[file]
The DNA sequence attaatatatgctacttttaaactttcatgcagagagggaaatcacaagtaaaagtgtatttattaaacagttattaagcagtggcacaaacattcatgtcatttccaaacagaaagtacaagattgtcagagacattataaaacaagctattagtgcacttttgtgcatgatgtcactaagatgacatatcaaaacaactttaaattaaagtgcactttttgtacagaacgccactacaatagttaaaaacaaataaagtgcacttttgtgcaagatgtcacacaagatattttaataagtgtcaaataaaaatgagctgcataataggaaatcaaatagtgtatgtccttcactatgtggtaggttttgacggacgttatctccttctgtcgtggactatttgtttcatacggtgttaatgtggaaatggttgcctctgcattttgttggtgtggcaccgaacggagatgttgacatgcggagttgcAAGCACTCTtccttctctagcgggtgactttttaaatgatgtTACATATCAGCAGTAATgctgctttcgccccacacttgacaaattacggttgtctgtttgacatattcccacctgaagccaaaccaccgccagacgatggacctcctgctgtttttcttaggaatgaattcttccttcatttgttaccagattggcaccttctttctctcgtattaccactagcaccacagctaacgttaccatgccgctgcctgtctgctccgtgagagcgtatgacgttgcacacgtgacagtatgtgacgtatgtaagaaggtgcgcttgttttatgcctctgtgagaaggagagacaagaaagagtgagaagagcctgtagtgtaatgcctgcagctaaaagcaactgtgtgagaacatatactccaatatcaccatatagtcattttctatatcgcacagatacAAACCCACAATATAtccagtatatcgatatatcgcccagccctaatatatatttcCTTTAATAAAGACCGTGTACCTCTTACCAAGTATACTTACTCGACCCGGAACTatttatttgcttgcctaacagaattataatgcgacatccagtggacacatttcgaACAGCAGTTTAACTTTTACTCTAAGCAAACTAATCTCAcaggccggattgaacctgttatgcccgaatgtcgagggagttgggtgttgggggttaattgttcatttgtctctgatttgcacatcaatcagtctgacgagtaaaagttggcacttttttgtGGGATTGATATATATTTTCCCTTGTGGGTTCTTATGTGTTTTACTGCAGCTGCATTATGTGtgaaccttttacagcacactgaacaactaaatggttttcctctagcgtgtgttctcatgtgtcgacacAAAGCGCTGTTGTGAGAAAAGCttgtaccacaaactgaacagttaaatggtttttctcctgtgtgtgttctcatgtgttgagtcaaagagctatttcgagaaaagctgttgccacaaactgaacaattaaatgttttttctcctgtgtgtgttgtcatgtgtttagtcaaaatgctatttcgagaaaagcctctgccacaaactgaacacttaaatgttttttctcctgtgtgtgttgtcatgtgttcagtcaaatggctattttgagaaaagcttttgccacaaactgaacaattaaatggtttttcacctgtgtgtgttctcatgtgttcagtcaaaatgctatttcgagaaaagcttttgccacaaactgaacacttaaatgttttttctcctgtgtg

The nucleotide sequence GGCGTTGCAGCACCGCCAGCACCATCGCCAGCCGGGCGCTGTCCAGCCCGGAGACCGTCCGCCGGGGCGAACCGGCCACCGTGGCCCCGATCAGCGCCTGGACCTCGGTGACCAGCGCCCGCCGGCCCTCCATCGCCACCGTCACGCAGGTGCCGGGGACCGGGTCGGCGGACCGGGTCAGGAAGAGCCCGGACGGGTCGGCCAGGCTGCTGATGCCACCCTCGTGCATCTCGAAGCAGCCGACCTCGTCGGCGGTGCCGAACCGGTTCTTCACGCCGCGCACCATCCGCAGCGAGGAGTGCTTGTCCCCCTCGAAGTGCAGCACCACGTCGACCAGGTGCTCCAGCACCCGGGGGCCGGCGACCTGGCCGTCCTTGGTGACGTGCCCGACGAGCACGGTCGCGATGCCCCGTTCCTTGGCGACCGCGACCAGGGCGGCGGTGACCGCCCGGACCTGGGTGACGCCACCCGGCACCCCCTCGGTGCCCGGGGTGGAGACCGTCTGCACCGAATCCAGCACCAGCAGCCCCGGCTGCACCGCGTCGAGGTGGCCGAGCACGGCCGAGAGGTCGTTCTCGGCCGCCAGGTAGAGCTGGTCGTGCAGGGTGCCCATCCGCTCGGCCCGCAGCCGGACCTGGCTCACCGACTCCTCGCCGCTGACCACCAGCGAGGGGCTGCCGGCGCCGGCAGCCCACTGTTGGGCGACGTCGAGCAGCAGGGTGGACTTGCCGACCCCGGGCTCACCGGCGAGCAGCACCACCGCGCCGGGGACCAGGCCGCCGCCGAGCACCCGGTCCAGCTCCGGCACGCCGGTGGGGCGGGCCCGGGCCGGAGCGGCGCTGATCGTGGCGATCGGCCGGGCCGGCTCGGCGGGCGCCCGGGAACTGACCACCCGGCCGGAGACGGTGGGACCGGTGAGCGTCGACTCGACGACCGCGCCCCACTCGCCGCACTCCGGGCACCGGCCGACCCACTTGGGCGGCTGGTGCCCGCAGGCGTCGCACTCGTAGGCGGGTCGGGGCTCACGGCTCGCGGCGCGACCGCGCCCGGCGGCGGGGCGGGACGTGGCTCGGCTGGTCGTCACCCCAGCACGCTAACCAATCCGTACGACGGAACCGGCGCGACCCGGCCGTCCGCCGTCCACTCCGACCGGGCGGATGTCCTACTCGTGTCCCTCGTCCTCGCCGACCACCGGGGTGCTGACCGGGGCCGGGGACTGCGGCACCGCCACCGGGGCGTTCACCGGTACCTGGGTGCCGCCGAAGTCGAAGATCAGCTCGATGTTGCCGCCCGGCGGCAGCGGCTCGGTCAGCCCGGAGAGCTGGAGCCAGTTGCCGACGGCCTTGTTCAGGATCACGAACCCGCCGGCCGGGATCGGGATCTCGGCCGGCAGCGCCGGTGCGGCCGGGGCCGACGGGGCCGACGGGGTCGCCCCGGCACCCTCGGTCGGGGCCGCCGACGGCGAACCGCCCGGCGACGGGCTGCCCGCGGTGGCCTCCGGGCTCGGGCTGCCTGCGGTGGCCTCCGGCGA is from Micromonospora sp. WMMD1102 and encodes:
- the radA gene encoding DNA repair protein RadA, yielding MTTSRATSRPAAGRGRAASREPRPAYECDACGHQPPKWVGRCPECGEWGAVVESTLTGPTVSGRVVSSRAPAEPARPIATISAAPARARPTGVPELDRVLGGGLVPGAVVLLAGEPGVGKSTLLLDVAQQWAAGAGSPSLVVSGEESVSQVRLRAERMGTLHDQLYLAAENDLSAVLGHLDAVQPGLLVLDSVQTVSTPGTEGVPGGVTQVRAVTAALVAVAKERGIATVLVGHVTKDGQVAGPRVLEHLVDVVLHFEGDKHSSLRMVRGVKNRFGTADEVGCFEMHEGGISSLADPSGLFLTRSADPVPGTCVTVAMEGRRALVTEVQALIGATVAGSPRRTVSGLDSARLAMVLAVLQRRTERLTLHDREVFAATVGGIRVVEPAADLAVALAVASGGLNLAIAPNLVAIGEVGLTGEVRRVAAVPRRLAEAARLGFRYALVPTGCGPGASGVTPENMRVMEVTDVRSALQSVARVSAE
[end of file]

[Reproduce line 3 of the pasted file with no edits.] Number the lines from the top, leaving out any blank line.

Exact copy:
- the radA gene encoding DNA repair protein RadA, yielding MTTSRATSRPAAGRGRAASREPRPAYECDACGHQPPKWVGRCPECGEWGAVVESTLTGPTVSGRVVSSRAPAEPARPIATISAAPARARPTGVPELDRVLGGGLVPGAVVLLAGEPGVGKSTLLLDVAQQWAAGAGSPSLVVSGEESVSQVRLRAERMGTLHDQLYLAAENDLSAVLGHLDAVQPGLLVLDSVQTVSTPGTEGVPGGVTQVRAVTAALVAVAKERGIATVLVGHVTKDGQVAGPRVLEHLVDVVLHFEGDKHSSLRMVRGVKNRFGTADEVGCFEMHEGGISSLADPSGLFLTRSADPVPGTCVTVAMEGRRALVTEVQALIGATVAGSPRRTVSGLDSARLAMVLAVLQRRTERLTLHDREVFAATVGGIRVVEPAADLAVALAVASGGLNLAIAPNLVAIGEVGLTGEVRRVAAVPRRLAEAARLGFRYALVPTGCGPGASGVTPENMRVMEVTDVRSALQSVARVSAE